Eric Greitens, a Republican candidate for the United States Senate in Missouri, released a violent new political advertisement on Monday showing himself racking a shotgun and accompanying a team of men armed with assault rifles as they stormed — SWAT team-style — into a home in search of “RINOs,” or Republicans in name only.
“Join the MAGA crew,” Mr. Greitens, a former Navy SEAL, declares in the ad. “Get a RINO hunting permit. There’s no bagging limit, no tagging limit, and it doesn’t expire until we save our country.”
The ad by Mr. Greitens was just the latest but perhaps most menacing in a long line of Republican campaign ads featuring firearms and seeking to equate hard-core conservatism with the use of deadly weapons.
During a hearing by the committee on Thursday, J. Michael Luttig, a former federal judge widely respected by conservatives, suggested that Mr. Trump and his allies posed a “clear and present danger to American democracy.”
The use of violent rhetoric has steadily increased in Republican circles in recent months as threats and aggressive imagery have become more commonplace in community meeting rooms, congressional offices and on the campaign trail.
While much of the violent speech and image-making by Republicans has been aimed at Democrats, some of it, as in Mr. Greitens’ ad, has been focused on fellow party members thought to be insufficiently conservative.
On Sunday, Representative Adam Kinzinger, Republican of Illinois and a member of the Jan. 6 committee, published a letter addressed to his wife from someone who had threatened to execute the couple.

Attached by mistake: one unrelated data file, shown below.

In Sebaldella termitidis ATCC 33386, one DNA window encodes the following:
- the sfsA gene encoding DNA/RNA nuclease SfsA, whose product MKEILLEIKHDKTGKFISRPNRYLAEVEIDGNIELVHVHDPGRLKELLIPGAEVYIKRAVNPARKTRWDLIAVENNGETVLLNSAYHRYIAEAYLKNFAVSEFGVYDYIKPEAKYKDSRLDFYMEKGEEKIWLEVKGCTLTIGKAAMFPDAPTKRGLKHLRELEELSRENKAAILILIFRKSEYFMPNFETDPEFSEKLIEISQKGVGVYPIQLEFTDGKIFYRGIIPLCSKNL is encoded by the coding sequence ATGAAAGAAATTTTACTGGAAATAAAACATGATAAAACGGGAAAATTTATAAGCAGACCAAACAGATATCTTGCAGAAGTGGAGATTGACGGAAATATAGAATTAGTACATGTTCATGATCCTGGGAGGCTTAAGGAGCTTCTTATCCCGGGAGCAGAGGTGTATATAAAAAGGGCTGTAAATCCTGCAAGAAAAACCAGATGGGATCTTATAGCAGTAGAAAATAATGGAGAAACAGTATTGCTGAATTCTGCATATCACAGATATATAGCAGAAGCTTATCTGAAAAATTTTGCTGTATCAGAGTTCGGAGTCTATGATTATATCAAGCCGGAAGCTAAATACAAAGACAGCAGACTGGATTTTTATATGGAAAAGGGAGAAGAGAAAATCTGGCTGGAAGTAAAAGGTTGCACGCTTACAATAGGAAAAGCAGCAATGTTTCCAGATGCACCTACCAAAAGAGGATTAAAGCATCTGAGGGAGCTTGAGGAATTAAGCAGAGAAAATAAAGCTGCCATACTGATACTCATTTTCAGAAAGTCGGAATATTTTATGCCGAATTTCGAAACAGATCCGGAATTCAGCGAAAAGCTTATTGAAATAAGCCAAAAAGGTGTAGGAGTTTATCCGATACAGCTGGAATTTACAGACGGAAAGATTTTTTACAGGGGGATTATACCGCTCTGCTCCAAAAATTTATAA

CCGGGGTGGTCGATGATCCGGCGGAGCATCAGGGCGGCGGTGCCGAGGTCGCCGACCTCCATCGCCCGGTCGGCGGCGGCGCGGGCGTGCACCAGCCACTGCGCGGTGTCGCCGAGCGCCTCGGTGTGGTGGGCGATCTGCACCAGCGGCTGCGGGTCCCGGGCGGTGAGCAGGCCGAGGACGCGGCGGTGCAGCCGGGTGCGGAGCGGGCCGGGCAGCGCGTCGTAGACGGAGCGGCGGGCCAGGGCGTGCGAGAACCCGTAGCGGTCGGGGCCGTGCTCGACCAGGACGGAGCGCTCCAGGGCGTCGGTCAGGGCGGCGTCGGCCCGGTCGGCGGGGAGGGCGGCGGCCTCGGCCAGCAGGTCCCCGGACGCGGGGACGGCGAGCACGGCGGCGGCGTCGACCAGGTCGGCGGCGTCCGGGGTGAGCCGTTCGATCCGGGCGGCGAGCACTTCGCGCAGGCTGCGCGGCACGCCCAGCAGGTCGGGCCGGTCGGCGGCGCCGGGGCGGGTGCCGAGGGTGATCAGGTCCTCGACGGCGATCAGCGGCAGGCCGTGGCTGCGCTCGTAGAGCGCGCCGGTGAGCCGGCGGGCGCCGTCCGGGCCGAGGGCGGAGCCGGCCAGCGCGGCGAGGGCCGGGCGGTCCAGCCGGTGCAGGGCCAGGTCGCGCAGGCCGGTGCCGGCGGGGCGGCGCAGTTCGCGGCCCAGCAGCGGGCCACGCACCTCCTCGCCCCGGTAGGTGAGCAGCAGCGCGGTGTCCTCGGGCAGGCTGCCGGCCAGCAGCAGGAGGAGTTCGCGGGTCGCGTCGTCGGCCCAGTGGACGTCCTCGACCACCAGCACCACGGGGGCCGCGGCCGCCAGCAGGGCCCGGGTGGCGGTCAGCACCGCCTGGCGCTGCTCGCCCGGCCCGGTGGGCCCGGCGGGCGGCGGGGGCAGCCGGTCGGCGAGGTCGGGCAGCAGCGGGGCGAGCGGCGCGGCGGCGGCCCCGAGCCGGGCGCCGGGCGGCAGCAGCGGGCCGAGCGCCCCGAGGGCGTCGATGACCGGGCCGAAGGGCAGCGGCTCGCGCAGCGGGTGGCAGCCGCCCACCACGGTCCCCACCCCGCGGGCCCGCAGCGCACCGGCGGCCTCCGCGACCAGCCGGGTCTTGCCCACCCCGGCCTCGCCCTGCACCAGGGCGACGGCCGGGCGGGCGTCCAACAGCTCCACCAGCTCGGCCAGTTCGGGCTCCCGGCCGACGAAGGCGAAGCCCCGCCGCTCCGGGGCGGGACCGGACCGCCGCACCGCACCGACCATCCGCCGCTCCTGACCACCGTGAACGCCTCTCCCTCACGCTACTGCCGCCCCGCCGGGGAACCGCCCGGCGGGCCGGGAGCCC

The Greitens campaign could not immediately be reached for comment on the ad.
Mr. Greitens has sought an endorsement from Mr. Trump, so far without success. His campaign chair is Kimberly Guilfoyle, the fiancée of Donald Trump Jr. The Greitens campaign also employs a firm owned by Taylor Budowich, a spokesman for the former president, as a communications consultant, records show.
Mr. Budowich declined to comment on the ad.
Experts have warned that violent rhetoric can often result in actual physical violence.
“When individuals feel more confident and legitimate in voicing violent sentiments, it can encourage others to feel more confident in making actual violence easier,” said Robert Pape, who studies political violence at the University of Chicago. “Unfortunately, this is a self-reinforcing spiral.”
Some Republicans criticized Mr. Greitens for posting the ad.
“Every Republican should denounce this sick and dangerous ad from Eric Greitens,” Barbara Comstock, a former Republican congresswoman from Virginia, said on Monday. “This is just a taste of the ‘clear and present danger’ that Judge Luttig talked about last week.”
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